Tuesday, December 1, 2015

Guest Post: Tilting at Windmills – Part II

By: Mark J. Dobosz

December 1, 2015


Last week I wrote about the use of data by the CFPB and the value of insuring that it stands the test of true scientific research on which to base findings.
I commented that “[w]orking with a regulatory body is meant to be a collaborative process where all sides can trust in the third-party data and research used to develop a level-playing field for consumers and creditors. That is very difficult to accomplish when one-side provides data that is reflective of both quixotism and idealism.”
An article yesterday in JDSupra Business News, Does This Year’s Nobel Prize in Economics Suggest Any Lessons Regarding the Regulation of the Consumer Finance Industry? (http://www.jdsupra.com/legalnews/does-this-year-s-nobel-prize-in-81691/) appears to support that position.
Professor Angus Deaton, who recently won the 2015 Nobel Memorial Prize in Economic Science, has work which “holds relevant lessons with respect to the regulation of the consumer financial services industry.”
Article author, Vikram Kumar points to the following from Professor Deaton’s work,
“To the extent the CFPB and other federal and state governmental agencies are propounding scientific justifications for new regulations affecting the consumer financial services industry, the quality of the data underlying such scientific theories is of fundamental importance. As Professor Deaton’s research has shown, data regarding consumer behavior may be incomplete or inaccurate due to design failures affecting the data-gathering process. When such a study is conducted by a political entity, rather than an independent expert, issues of research methodology arguably should be front and center.”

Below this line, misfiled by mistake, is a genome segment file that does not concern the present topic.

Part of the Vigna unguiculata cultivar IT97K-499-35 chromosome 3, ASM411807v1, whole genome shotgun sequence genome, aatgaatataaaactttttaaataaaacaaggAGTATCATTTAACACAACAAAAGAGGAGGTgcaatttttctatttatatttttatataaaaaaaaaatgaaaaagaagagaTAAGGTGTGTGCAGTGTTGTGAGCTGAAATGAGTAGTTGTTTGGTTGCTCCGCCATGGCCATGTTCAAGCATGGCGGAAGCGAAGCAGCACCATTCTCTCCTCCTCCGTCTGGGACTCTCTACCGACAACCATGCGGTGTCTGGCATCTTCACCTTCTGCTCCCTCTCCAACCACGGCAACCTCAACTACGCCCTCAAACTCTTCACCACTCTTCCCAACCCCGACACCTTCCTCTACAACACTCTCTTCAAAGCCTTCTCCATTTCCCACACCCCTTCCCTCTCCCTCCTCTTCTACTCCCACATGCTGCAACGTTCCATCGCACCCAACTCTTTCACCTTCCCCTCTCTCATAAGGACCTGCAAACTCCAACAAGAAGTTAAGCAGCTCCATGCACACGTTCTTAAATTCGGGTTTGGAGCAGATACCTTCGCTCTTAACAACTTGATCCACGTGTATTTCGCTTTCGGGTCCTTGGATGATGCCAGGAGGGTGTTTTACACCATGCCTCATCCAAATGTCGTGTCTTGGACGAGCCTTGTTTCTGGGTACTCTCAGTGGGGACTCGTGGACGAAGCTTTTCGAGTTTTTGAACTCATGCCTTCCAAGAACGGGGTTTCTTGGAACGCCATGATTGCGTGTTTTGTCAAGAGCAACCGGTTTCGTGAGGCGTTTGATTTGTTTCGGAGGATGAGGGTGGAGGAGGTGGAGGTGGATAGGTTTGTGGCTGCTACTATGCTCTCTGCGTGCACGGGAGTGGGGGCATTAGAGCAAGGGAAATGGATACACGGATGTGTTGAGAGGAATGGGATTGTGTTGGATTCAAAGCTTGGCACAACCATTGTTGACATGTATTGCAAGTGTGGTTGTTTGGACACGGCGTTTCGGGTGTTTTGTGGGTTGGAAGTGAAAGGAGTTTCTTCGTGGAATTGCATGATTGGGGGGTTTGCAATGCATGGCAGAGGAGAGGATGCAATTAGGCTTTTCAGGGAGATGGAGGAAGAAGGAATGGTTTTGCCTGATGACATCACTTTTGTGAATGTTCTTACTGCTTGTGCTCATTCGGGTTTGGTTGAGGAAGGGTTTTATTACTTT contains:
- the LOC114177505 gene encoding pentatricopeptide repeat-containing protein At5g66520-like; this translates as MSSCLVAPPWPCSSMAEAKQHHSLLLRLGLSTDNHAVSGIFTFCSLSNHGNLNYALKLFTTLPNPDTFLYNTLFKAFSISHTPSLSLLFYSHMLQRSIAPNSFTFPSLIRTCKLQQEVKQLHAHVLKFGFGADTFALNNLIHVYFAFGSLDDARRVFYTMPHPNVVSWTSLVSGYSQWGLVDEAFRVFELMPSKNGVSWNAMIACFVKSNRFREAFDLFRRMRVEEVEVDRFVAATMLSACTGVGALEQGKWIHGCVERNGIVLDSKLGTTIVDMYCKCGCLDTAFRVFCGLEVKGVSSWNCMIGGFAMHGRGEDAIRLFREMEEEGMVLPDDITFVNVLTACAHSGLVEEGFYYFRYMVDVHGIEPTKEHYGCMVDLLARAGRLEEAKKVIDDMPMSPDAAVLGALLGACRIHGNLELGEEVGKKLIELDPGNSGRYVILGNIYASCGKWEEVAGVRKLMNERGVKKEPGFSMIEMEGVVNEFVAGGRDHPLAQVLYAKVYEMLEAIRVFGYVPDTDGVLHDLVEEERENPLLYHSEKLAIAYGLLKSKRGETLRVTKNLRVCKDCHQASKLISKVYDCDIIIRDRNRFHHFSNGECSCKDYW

Federal regulatory agencies should take note of other experts in the field when gathering data – rely on the experts as third-party independent resources who can provide “independent” data.

About the Author:  Mark Dobosz currently serves as the Executive Director for NARCA – The National Creditors Bar Association. Mark is a one of NARCA’s speakers on many of the creditors rights issues impacting NARCA members. The National Creditors Bar Association (NARCA) is a trade association dedicated to creditors rights attorneys. NARCA's values are: Professional, Ethical, Responsible

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